McCune Albright Syndrome, Orphanet Encyclopedia, August 2004, Michal T. Collins
A comprehensive article about MAS including diagnosis, cause, clinical description, malignancies, skeletal descriptions, endochrine issues, genetic issues, skeletal treatment, and drugs (bisphosphonates). Excellent illustrations.
Chapter 76 Fibrous Dysplasia, American Society of Bone and Mineral Research, 2003, Michael T. Collins and Paolo Bianco
A chapter in a publication. The chapter covers cause and course of FD/MAS, clinical features, and management and treatment. It contains some excellent illustrations.
Natural History and Treatment of Fibrous Dysplasia of Bone: a Multicenter Clinicopaethologic Study Promoted by the European Pediatric Orthopaedic Society, Journal of Pediatric Orthopaedics Volume 12(3) May 2003 pp. 155-177 Ippolito, Ernesto, Bray, Edward W., Corsi, Alessandro; DeMaio, Fernando; Exner, Ulrich; Robey, Pamela Gehron; Grill, Franz; Lala, Roberto; Massobrio, Marco; Pinggera, Oswald; Riminucci, Mara; Snela. Slawomir; Zambakidis, Christos; Bianco, Paolo.
This European study used date from 64 patients with FD, PFD and MAS at 11 participating centers. This extensive (27 pages) article includes many pictures of x-rays. The five main points noted in the abstract were: 1) there are significant diagnostic pitfalls with monostotic FD and to a lesser extent with PFD. There is a need for stringent diagnostic criteria., 2) MFD in the proximal femur carries significant risk of fracture, but tendency to progress is restricted., 3) The profile of FD in tibia is markedly different than FD in femur., 4) MAS patients have the most extensive disease and require surgical treatment. For femur fractures treatment with internal fixation using intramedullary nails provide stabilization and prevents future fractures and deformity. Conservative treatment of femoral fractures or curettage and cancellous bone grafting , or fixation with side screws and plates are not indicated and should be discouraged., 5) Evaluation of patients with FD should include a through evaluation of endochrine profile and phosphate metabolism, and proper pathological and radiographic (i.e. x-ray, bone scan, bone density) assessment.
Fibrous Dysplasia Pathophysiology, Evaluation, and Treatment. Journal of Bone and Joint Surgery, 87: 1848-1864, 2005, Matthew DiCaprio & William Enneking.
This very accessibly written article reviews the literature concerning the evaluation, detection and treatment options for people suffering with Fibrous Dysplasia. The authors explain the genetic basis of the disease, the nature of typical FD lesions, and necessary tests to achieve a proper diagnosis. The authors describe the application of biophosphonates to reduce pain, lower the risk of fractures and increase function and discuss current surgical practices to reinforce weak and damaged bone. The article contains numerous radiographic images and histological slides to illustrate the conceptual discussion. It should be required reading for newly diagnosed patients, their caregivers and their primary physicians.
Long Term Outcome and Decompression in FD. Neurosurgery, 59: 1011-1018, 2006, Carolee Cutler, et. al.
This article examined patients from the National Institute of Health with craniofacial FD (n=91) to study the impact of FD encasement on the optic nerve. Researchers concluded that there is minimal link between craniofacial FD and blindness. Investigators also found individuals with craniofacial FD tend to have an increased amount of Growth Hormone (GH). Researchers recommend that all patients diagnosed with craniofacial FD have their GH levels tested, because appropriate treatments are available.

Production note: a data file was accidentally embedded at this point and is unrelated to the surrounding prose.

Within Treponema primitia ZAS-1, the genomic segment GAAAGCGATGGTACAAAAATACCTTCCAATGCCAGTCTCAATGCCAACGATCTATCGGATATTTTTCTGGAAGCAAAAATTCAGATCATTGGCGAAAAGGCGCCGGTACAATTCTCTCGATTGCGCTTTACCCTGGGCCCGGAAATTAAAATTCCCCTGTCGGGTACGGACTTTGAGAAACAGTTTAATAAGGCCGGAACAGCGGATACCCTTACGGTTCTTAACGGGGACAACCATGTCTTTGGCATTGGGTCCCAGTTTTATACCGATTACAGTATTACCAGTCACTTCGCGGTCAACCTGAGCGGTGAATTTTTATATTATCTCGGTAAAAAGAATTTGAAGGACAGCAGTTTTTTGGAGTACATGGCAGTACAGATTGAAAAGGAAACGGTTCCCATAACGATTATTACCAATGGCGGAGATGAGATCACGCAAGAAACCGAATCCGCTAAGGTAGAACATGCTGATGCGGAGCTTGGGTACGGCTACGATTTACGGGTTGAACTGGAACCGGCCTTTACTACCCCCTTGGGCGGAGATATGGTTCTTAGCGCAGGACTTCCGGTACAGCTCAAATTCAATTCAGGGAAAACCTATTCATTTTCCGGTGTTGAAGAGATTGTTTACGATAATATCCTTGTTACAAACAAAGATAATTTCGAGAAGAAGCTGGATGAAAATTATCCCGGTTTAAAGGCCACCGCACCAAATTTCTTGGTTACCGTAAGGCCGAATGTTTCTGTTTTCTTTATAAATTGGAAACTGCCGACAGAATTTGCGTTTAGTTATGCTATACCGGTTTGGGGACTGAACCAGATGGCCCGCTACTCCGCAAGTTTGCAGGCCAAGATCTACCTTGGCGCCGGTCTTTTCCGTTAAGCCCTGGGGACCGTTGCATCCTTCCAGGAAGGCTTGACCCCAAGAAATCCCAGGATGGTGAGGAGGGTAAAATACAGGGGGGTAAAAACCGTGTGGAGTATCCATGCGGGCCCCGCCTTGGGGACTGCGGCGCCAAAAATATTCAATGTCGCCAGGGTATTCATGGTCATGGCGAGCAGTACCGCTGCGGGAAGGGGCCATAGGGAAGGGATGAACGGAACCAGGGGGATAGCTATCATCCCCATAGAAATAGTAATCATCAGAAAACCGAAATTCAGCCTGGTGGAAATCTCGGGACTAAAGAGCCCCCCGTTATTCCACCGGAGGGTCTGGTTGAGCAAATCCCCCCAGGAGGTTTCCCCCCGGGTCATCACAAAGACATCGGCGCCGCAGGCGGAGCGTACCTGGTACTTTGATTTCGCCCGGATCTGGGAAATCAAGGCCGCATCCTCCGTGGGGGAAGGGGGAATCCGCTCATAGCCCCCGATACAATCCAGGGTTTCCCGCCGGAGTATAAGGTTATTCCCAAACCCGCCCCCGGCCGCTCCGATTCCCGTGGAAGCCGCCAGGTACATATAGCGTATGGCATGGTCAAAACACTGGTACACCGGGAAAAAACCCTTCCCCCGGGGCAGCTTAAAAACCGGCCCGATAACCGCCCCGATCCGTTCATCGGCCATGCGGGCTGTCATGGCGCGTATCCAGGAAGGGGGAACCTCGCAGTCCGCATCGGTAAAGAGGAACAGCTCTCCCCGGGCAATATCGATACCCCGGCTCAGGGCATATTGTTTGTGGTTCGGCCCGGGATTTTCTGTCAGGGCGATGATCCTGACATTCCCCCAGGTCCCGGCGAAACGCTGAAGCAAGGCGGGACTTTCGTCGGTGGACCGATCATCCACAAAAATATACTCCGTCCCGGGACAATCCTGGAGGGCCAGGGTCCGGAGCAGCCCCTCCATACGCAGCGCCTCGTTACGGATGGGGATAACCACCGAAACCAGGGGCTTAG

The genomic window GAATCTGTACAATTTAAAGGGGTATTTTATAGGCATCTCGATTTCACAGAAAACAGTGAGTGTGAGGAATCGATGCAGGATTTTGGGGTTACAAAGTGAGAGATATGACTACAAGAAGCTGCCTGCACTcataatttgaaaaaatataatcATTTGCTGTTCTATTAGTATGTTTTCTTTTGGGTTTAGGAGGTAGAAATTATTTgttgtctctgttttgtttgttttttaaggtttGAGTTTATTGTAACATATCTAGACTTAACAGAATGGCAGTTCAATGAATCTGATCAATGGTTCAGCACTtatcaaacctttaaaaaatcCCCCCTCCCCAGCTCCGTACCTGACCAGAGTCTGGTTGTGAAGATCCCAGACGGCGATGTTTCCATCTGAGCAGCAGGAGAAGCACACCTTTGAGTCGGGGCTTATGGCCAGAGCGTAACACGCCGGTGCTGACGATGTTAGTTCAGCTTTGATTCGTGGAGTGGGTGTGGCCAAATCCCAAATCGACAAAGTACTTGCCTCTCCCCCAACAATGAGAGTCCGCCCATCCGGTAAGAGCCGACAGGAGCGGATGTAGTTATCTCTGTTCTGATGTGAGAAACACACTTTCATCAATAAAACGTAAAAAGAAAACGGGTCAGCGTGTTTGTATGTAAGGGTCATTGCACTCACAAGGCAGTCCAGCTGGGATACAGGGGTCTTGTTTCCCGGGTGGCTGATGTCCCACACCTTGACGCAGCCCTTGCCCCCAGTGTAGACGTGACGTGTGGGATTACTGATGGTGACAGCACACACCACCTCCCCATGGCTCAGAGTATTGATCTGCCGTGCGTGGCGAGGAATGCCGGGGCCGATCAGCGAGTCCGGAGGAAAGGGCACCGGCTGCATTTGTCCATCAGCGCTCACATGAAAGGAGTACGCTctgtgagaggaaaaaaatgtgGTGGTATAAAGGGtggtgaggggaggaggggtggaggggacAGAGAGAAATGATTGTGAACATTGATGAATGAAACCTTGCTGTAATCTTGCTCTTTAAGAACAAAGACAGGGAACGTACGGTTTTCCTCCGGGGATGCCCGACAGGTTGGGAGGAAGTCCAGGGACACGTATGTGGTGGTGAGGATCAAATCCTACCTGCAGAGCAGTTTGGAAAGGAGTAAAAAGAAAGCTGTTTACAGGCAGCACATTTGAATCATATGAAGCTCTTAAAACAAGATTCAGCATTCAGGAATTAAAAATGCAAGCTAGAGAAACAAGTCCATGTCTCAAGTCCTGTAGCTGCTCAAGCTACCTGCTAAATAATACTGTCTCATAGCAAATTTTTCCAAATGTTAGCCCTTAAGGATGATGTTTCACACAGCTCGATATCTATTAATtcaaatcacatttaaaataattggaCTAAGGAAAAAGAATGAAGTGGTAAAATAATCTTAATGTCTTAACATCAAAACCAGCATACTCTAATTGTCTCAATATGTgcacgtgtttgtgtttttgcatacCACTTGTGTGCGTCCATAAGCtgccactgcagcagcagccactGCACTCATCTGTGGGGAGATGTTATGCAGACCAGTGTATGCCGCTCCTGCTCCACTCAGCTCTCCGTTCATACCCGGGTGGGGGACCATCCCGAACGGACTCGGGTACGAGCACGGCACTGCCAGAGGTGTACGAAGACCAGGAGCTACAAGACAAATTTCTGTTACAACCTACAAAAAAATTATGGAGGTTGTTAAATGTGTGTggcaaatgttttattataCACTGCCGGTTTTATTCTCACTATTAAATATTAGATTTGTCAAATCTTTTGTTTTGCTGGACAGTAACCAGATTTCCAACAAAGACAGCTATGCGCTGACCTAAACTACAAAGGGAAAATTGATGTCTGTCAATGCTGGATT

McCune-Albright Syndrome Long Term Follow-Up, JAMA Vol. 256 No. 21, 1986, Peter A. Lee, M.D., Ph.D., Cornelis Van Dop, PhD., M.D., Claude J. Migeon, M.D.
This article describes clinical follow-up of 15 patients (13 female – 2 male) with MAS. Fractures occurred only during childhood. Hearing impairment due to temporal bone involvement occurred in four of six cases. Four females with precocious puberty had normal range final heights; they developed regular menes, and two had children. Persistent hyperthyroidism occurred in three cases.
Fibrous Dysplasia of Bone – A Review of 25 Cases, Archives of Pathology, Vol. 75, May 1963, Richard J. Reed, M.D.
A study of the pathology of 25 cases of FD utilizing microscopic slides of sample tissue. This study delineates some of the cellular abnormalities present in FD and details some of the criteria for the pathological diagnosis of FD.
Physical Function Impaired but Quality of Life Preserved in Patients with Fibrous Dysplasia of Bone. Bone vol: pages, 2005, Kelly, Marilyn H.; Brillante, Beth; Kushner, Harvey; Robey, Pamela Gehron and Collins, Michael.
Fifty-six adults and 22 children with FD enrolled in an NIH natural history study were assessed for their disease burden and perceived quality of life. The amount of bone affected by FD correlated strongly with physical impairment. Physical function for both adults and children with FD was comparable to other chronic diseases – rheumatoid arthritis and asthma, respectively. Mental health and social function scores for affected adults and children were comparable to the general US adult and child populations. However, parents with children with FD experienced greater worry than the general population.
A Highly Sensitive Polymerase Chain Reaction Method Detects Activating Mutations of the GNAS Gene in Peripheral Blood Cells in McCune-Albright Syndrome or Isolated Fibrous Dysplasia. The Journal of Bone and Joint Surgery, 87:2489-2494, 2005, Lietman, Steven A.; Ding, Changlin; and Levine, Michael A.
Genetic and Molecular Aspects of McCune-Albright Syndrome. Pediatric Endocrinology Reviews, 4 (4): 2007, Lietman, Steven A.; Schwindinger, William F.; Levine, Michael A.